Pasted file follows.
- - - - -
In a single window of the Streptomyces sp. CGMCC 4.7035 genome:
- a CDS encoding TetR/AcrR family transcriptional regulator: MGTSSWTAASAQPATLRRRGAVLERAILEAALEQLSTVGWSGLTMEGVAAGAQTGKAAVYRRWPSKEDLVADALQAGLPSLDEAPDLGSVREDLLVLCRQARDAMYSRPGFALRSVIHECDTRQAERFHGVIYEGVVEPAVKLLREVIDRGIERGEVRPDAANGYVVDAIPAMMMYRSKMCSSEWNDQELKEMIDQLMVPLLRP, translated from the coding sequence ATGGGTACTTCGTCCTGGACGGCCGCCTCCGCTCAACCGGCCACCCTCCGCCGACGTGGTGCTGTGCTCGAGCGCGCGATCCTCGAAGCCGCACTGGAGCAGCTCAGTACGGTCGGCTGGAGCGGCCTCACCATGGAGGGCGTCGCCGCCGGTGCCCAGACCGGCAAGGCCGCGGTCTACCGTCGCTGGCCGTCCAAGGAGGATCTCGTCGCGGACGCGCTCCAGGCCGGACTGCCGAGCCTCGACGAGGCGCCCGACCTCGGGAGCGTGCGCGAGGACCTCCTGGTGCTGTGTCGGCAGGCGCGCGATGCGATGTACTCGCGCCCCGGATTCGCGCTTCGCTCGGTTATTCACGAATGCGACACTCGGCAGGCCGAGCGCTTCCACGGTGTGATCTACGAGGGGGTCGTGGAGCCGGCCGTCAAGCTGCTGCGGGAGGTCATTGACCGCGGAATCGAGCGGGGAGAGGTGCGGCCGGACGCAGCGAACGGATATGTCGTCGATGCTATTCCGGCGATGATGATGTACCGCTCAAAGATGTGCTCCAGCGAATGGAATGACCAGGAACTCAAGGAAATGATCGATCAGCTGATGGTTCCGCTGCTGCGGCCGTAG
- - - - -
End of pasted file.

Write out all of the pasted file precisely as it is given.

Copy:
In a single window of the Streptomyces sp. CGMCC 4.7035 genome:
- a CDS encoding TetR/AcrR family transcriptional regulator: MGTSSWTAASAQPATLRRRGAVLERAILEAALEQLSTVGWSGLTMEGVAAGAQTGKAAVYRRWPSKEDLVADALQAGLPSLDEAPDLGSVREDLLVLCRQARDAMYSRPGFALRSVIHECDTRQAERFHGVIYEGVVEPAVKLLREVIDRGIERGEVRPDAANGYVVDAIPAMMMYRSKMCSSEWNDQELKEMIDQLMVPLLRP, translated from the coding sequence ATGGGTACTTCGTCCTGGACGGCCGCCTCCGCTCAACCGGCCACCCTCCGCCGACGTGGTGCTGTGCTCGAGCGCGCGATCCTCGAAGCCGCACTGGAGCAGCTCAGTACGGTCGGCTGGAGCGGCCTCACCATGGAGGGCGTCGCCGCCGGTGCCCAGACCGGCAAGGCCGCGGTCTACCGTCGCTGGCCGTCCAAGGAGGATCTCGTCGCGGACGCGCTCCAGGCCGGACTGCCGAGCCTCGACGAGGCGCCCGACCTCGGGAGCGTGCGCGAGGACCTCCTGGTGCTGTGTCGGCAGGCGCGCGATGCGATGTACTCGCGCCCCGGATTCGCGCTTCGCTCGGTTATTCACGAATGCGACACTCGGCAGGCCGAGCGCTTCCACGGTGTGATCTACGAGGGGGTCGTGGAGCCGGCCGTCAAGCTGCTGCGGGAGGTCATTGACCGCGGAATCGAGCGGGGAGAGGTGCGGCCGGACGCAGCGAACGGATATGTCGTCGATGCTATTCCGGCGATGATGATGTACCGCTCAAAGATGTGCTCCAGCGAATGGAATGACCAGGAACTCAAGGAAATGATCGATCAGCTGATGGTTCCGCTGCTGCGGCCGTAG